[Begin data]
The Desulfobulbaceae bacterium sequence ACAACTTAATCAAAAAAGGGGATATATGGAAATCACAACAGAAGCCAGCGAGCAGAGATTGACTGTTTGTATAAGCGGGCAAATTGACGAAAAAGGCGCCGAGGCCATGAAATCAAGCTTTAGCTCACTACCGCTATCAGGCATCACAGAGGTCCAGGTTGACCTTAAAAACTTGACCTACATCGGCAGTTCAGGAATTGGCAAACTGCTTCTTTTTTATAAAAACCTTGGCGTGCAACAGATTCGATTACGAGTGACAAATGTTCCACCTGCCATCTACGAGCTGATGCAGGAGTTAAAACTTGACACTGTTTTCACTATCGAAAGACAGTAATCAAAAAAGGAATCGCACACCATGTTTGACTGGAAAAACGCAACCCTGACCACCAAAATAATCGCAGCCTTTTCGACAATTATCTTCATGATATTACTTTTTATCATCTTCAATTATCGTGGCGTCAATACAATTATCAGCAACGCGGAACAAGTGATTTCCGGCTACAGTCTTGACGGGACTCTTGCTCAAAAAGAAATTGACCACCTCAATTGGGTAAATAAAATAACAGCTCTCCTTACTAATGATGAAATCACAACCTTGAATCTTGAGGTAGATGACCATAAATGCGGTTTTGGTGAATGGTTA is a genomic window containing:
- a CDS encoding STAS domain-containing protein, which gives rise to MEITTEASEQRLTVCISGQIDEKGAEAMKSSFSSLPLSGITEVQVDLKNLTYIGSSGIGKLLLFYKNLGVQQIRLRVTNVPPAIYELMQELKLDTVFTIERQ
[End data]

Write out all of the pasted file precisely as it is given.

The Desulfobulbaceae bacterium sequence ACAACTTAATCAAAAAAGGGGATATATGGAAATCACAACAGAAGCCAGCGAGCAGAGATTGACTGTTTGTATAAGCGGGCAAATTGACGAAAAAGGCGCCGAGGCCATGAAATCAAGCTTTAGCTCACTACCGCTATCAGGCATCACAGAGGTCCAGGTTGACCTTAAAAACTTGACCTACATCGGCAGTTCAGGAATTGGCAAACTGCTTCTTTTTTATAAAAACCTTGGCGTGCAACAGATTCGATTACGAGTGACAAATGTTCCACCTGCCATCTACGAGCTGATGCAGGAGTTAAAACTTGACACTGTTTTCACTATCGAAAGACAGTAATCAAAAAAGGAATCGCACACCATGTTTGACTGGAAAAACGCAACCCTGACCACCAAAATAATCGCAGCCTTTTCGACAATTATCTTCATGATATTACTTTTTATCATCTTCAATTATCGTGGCGTCAATACAATTATCAGCAACGCGGAACAAGTGATTTCCGGCTACAGTCTTGACGGGACTCTTGCTCAAAAAGAAATTGACCACCTCAATTGGGTAAATAAAATAACAGCTCTCCTTACTAATGATGAAATCACAACCTTGAATCTTGAGGTAGATGACCATAAATGCGGTTTTGGTGAATGGTTA is a genomic window containing:
- a CDS encoding STAS domain-containing protein, which gives rise to MEITTEASEQRLTVCISGQIDEKGAEAMKSSFSSLPLSGITEVQVDLKNLTYIGSSGIGKLLLFYKNLGVQQIRLRVTNVPPAIYELMQELKLDTVFTIERQ